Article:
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Chapter 1: re-formation and Reanimation.—1841.

Actively accused of infidelity, on both sides of the Atlantic, Garrison restates his religious belief, but attends the closing sessions of the Chardon-Street Convention. He labors diligently in the field to revive the anti-slavery organization with Frederick Douglass at Nantucket, with N. P. Rogers in New Hampshire. He begins to entertain disunion views. Alienation and hostility of Isaac Knapp.

If a man's reputation were his life, the scene of this biography would now properly shift once more to England. Collins's mission to raise funds for the support1 of the Standard encountered the obstacles for which Mr. Garrison had prepared him “in consequence of the introduction of the new-organization spirit . . . in England,” Ante, 2.417. in connection with and as a sequel to the World's2 Convention. The defence of the old organization was imposed upon him from the start, and this, of course, involved a special vindication of its leader—a task made doubly difficult after Colver's slanders had been3 industriously put in circulation under the official cover of the4 Executive Committee of the British and Foreign Anti-Slavery Society. ‘The Sabbath [Chardon-Street] Convention,’ wrote Collins to Mr. Garrison, from Ipswich, the home of Clarkson, on January 1, 1841, “has completely changed the issue. Woman's rights and non-governmentism are quite respectable when compared to your religious views.” Ms. In a recent interview, procured with much difficulty, and only in an unofficial capacity, with [2] Clarkson, his family were unwilling to have Collins touch on the subject of the division among the American abolitionists. Allusion to this or to Mr. Garrison led the venerable philanthropist to speak of the evils resulting from destroying the Sabbath or religion, and of the dangerous influence of Owenism. ‘It required no sagacity,’ adds Collins, ‘to see his design in referring to Owen,5 etc. . . Owenism, in Great Britain, is considered6 double-distilled infidelity. Your views are being considered of the Owen school.7 You are the Great Lion which stands in my way.’ Likewise, on February 3, Collins writes to Francis Jackson: “Garrison is a hated and persecuted man in England. Calumny and reproach are heaped upon him in the greatest possible degree.” Ms. And, in a letter to Mr. Garrison himself, Richard D. Webb,8 on May 30, reported that Joseph Sturge, the weightiest member of the London Committee, regarded the mere defence of Garrison and Collins by Elizabeth Pease and William Smeal ‘as a species of persecution directed against himself, and as a gratuitous giving up of the slave's cause.’ When Miss Pease had obtained from9 America a truthful statement of Mr. Garrison's part in the Chardon-Street Convention, at the hands of the Quaker James Cannings Fuller, the London Committee10 refused her request to give it the same currency which11 they had given to Colver's libel.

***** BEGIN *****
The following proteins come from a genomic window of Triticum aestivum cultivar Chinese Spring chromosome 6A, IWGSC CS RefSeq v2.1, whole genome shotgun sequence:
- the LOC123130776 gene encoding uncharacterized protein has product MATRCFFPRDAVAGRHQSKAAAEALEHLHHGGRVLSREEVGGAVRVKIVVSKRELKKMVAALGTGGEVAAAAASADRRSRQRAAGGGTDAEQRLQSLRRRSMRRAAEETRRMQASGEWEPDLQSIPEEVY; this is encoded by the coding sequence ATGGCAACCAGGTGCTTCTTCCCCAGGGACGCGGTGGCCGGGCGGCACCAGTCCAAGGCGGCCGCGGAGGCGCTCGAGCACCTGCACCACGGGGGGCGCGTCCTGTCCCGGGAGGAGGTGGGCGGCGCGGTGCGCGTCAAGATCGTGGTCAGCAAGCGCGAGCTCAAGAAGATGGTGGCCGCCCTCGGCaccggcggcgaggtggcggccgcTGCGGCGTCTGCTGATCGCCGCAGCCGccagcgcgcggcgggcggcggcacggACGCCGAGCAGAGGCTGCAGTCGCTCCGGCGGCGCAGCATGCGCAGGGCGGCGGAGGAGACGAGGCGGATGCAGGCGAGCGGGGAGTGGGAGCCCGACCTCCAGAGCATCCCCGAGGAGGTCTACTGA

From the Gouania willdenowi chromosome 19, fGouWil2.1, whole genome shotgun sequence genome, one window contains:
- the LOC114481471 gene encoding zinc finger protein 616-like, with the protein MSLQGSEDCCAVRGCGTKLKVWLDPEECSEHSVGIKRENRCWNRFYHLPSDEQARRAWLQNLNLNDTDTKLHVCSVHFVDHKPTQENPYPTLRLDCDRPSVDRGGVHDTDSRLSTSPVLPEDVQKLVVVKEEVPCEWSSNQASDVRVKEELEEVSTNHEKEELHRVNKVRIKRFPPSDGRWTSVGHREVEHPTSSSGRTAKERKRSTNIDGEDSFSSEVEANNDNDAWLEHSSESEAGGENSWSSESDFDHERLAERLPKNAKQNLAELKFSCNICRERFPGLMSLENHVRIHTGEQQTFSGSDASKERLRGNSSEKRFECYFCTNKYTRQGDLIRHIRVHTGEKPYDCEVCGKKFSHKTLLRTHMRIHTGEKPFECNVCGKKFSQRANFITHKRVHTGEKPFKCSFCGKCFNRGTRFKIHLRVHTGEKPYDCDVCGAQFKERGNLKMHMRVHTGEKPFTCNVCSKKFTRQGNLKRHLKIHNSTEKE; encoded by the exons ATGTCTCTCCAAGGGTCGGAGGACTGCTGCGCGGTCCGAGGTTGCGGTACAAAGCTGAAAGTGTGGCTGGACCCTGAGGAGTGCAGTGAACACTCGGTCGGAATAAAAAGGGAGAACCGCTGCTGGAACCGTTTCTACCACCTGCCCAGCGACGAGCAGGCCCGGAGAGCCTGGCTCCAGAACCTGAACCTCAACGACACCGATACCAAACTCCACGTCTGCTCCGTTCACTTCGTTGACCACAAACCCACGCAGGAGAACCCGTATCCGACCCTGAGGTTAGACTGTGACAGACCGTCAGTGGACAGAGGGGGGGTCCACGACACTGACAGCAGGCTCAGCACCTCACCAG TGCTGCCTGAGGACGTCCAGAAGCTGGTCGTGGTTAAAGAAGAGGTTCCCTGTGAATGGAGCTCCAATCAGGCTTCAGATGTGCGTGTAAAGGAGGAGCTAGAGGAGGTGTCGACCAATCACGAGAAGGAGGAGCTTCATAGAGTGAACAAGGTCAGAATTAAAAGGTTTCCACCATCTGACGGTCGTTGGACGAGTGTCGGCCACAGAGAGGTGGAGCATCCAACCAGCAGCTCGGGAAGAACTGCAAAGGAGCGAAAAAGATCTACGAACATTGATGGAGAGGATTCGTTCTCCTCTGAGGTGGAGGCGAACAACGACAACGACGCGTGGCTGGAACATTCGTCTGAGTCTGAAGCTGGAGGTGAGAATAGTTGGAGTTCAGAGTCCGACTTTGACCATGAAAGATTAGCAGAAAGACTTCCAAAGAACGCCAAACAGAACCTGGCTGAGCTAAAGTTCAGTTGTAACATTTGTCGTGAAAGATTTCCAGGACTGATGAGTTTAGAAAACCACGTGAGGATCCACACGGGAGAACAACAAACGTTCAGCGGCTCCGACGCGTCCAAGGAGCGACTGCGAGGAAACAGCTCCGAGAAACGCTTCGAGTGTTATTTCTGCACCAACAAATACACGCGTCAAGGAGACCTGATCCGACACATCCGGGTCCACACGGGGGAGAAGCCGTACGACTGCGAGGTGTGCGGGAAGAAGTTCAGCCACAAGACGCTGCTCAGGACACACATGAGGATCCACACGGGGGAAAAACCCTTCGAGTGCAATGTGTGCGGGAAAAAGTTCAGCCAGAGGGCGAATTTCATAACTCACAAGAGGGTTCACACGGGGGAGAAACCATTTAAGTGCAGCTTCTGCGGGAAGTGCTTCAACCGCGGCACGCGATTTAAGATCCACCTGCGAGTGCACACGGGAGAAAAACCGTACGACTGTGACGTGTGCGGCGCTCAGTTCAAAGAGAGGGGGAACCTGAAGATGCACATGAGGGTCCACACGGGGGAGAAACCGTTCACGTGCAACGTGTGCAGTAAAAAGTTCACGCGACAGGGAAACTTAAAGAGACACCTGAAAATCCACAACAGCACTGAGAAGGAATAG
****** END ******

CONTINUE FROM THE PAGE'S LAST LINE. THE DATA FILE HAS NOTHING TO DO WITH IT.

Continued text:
W. L. Garrison to Elizabeth Pease, Darlington, England.

Boston, March 1, 1841.
12 I am very much obliged to you for your letter by the Britannia, and do not regret, on the whole, that bro. Collins has concluded to remain until the sailing of the steamer of the 4th inst., though I trust he will not miss coming at that time, for his presence here now is indispensable. In whatever he has been called to encounter, on your side of the Atlantic, by the evil spirit that reigns there, as well as here, in the anti-slavery ranks, I deeply sympathize with him. The [3] attempt of Nathaniel Colver to injure his character is exciting among all the true-hearted friends of our cause among us an intense feeling of indignation and abhorrence; and in the sequel it will be sure to recoil upon the head of that unhappy man.